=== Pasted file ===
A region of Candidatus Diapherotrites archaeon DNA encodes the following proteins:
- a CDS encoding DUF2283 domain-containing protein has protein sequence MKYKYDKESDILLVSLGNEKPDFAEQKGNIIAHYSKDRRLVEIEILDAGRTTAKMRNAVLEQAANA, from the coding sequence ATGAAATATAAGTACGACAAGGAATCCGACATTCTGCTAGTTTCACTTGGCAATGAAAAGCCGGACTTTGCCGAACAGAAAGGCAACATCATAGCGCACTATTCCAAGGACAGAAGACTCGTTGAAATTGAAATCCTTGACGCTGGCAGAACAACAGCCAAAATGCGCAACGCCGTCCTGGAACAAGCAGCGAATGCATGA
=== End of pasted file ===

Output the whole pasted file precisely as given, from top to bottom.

A region of Candidatus Diapherotrites archaeon DNA encodes the following proteins:
- a CDS encoding DUF2283 domain-containing protein has protein sequence MKYKYDKESDILLVSLGNEKPDFAEQKGNIIAHYSKDRRLVEIEILDAGRTTAKMRNAVLEQAANA, from the coding sequence ATGAAATATAAGTACGACAAGGAATCCGACATTCTGCTAGTTTCACTTGGCAATGAAAAGCCGGACTTTGCCGAACAGAAAGGCAACATCATAGCGCACTATTCCAAGGACAGAAGACTCGTTGAAATTGAAATCCTTGACGCTGGCAGAACAACAGCCAAAATGCGCAACGCCGTCCTGGAACAAGCAGCGAATGCATGA